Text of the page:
Politics Foreign Affairs Culture Fellows Program

China-Russia Relationship Reaches New Zenith in Beijing

State of the Union: Is China’s Ukraine strategy shifting?


Russia’s President Vladimir Putin is in Beijing this week, spending two days meeting with his Chinese counterpart, Xi Jinping.

In Putin’s first trip abroad since his reelection in March, Moscow and Beijing reaffirmed their commitment to tightening the two Eurasian powers’ relationship. In early 2022, just before Russia’s invasion of Ukraine, Russia and China entered into a “no limits” partnership.


“Our cooperation in world affairs today is one of the main stabilizing factors in the international arena,” Putin claimed. “Together we uphold the principles of justice and a democratic world order reflecting the multipolar realities founded in international law.”

Since Russia’s invasion of Ukraine in 2022, Xi’s China has more or less successfully walked a tricky tightrope. While Russia is more focused on short term objectives in the war, China is concentrated on the long term goal of supplanting U.S. dominated diplomatic and financial systems with its own. 

Therefore, while China has a “no limits” partnership with Russia that includes various security priorities, China has not been overly supportive of Russia’s invasion and constantly offered itself as a mediator to bring the conflict to a close. China even submitted its own peace proposal, which Putin thanked Xi for at this week’s summit.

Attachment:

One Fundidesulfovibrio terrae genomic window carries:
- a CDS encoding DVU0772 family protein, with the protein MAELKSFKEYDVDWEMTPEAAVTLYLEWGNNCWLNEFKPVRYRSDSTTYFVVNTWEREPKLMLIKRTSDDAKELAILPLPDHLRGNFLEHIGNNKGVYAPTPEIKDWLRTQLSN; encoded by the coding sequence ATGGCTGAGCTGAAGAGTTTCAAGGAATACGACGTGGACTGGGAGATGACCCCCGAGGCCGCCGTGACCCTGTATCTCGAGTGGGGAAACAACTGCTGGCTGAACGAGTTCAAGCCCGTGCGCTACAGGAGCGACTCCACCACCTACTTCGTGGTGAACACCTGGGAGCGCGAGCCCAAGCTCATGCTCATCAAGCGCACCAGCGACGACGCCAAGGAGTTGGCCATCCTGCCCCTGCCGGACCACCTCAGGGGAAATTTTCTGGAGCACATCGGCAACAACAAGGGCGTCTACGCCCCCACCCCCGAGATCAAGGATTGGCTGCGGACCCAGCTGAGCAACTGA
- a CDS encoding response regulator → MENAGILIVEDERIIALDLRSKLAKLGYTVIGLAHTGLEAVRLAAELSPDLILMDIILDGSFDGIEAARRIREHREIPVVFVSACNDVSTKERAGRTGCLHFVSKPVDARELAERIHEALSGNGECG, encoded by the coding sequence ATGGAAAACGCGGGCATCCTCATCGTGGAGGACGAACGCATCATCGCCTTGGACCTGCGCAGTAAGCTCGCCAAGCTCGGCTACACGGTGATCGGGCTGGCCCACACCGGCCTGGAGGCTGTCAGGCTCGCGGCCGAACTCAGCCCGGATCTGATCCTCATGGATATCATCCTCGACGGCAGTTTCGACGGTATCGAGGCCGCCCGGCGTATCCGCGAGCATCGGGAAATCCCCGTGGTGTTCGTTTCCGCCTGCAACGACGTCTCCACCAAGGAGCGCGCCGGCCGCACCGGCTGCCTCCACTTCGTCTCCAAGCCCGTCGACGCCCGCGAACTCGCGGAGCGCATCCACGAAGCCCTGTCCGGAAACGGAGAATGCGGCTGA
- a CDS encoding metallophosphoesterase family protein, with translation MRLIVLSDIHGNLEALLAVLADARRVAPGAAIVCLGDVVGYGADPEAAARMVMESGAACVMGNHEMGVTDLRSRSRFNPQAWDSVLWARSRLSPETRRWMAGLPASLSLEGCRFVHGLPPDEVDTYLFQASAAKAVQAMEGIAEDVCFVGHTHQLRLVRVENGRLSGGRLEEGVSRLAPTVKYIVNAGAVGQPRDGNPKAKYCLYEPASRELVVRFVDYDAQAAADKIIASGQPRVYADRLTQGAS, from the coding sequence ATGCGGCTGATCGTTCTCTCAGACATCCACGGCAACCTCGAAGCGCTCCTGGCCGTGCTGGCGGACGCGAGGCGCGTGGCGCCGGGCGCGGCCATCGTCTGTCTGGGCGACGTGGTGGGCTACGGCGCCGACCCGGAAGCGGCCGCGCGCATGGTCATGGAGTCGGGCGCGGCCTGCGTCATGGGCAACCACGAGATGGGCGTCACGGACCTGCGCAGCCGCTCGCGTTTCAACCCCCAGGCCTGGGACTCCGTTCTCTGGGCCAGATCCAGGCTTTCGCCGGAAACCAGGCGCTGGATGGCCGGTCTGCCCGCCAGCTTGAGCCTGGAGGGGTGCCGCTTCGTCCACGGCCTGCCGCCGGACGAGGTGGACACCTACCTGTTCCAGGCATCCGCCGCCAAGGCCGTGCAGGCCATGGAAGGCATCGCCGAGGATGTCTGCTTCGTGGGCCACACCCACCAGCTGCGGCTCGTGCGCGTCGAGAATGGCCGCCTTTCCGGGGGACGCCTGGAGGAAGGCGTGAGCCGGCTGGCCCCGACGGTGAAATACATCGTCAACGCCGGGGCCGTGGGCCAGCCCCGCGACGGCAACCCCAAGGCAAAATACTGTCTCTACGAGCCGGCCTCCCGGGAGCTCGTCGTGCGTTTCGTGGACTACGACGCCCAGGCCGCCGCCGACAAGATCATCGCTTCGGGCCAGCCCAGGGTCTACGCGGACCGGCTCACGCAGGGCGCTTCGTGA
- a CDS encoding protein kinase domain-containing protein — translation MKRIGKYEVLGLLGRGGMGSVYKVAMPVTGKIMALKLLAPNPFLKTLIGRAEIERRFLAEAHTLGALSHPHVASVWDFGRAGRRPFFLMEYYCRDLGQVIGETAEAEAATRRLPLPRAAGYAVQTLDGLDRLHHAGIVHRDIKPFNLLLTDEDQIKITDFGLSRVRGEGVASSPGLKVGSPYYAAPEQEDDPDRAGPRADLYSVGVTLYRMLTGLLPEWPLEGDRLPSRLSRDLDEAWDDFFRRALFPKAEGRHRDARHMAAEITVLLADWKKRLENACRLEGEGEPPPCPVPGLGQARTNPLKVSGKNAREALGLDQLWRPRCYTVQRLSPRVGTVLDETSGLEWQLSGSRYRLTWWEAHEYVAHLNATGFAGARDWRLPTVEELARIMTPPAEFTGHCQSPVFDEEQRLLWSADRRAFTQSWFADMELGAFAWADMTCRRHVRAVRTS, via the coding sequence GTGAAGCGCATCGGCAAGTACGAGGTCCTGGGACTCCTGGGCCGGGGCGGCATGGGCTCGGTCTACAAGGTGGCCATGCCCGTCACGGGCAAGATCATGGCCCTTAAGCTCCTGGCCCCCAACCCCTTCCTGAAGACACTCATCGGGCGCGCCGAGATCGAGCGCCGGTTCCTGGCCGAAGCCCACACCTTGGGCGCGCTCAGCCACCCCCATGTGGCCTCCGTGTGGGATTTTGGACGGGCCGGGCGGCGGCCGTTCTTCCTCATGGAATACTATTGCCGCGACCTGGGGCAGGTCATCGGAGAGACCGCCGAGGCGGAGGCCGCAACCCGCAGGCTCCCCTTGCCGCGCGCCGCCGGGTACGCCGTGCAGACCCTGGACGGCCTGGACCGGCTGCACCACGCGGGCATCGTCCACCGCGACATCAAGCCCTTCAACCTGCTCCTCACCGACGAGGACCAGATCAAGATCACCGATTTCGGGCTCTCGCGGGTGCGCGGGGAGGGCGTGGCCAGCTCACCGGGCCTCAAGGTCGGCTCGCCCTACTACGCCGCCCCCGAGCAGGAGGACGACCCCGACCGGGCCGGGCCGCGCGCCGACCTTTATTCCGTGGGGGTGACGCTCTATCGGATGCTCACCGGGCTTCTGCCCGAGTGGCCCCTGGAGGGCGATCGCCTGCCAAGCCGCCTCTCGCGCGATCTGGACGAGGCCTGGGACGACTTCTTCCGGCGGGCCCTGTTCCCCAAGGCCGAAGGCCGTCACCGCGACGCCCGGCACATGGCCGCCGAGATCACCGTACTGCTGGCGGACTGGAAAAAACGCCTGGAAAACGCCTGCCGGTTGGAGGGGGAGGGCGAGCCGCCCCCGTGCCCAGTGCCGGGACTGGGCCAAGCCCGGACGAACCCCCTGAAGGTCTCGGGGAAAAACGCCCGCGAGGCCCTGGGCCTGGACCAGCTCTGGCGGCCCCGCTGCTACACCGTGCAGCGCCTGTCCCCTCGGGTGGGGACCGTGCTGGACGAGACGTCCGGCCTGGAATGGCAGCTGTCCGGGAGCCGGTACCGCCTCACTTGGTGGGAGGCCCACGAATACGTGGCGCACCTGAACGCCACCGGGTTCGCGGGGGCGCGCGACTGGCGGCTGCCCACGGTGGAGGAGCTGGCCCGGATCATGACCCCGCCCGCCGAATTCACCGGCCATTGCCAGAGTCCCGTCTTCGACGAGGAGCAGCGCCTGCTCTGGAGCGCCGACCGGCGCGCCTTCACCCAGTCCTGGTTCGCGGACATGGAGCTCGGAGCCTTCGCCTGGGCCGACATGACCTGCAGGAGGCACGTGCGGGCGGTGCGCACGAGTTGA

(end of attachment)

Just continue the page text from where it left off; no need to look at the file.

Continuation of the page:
China hasn’t gone so far as to forcefully condemn Russia’s invasion, either. The U.S. has accused China of supplying crucial components for weapons production, such as chips and jet and drone parts. China, however, maintains it has not provided Russia with any arms and closely monitors equipment sales that have civilian and military applications. China has also become the outlet for the heavily sanctioned Russian economy. Trade between Russia and China increased more than 25 percent to $240 billion in 2023. Russia has pumped energy exports into the Chinese market at a discount; Chinese vehicles are in the driver’s seat in the Russian auto market.

From the outset of U.S. involvement in the Ukraine war, this magazine has repeatedly and successfully argued that continued support of Ukraine would drive Russia and China closer together. And China’s ambiguity vis-a-vis the Ukraine war might be coming to an end.

If China is providing Russia with military components, which seems likely, and the economic relationship between Beijing and Moscow continues to develop at the current rate, Xi’s China is pursuing a new strategy: assist Russia in the war effort to keep America bogged down in the Ukrainian quagmire. This not only helps Russia meet its short term goals, but better position China to play a major role in finding an agreement to end the war. 

But it doesn’t have to be this way, and there are plenty of tension points in China and Russia’s relationship that America could exploit if a certain presidential candidate wants to make a Nixonian pivot if sworn in January 20, 2025. Surely, it wouldn’t be the only similarity he has to the 37th president.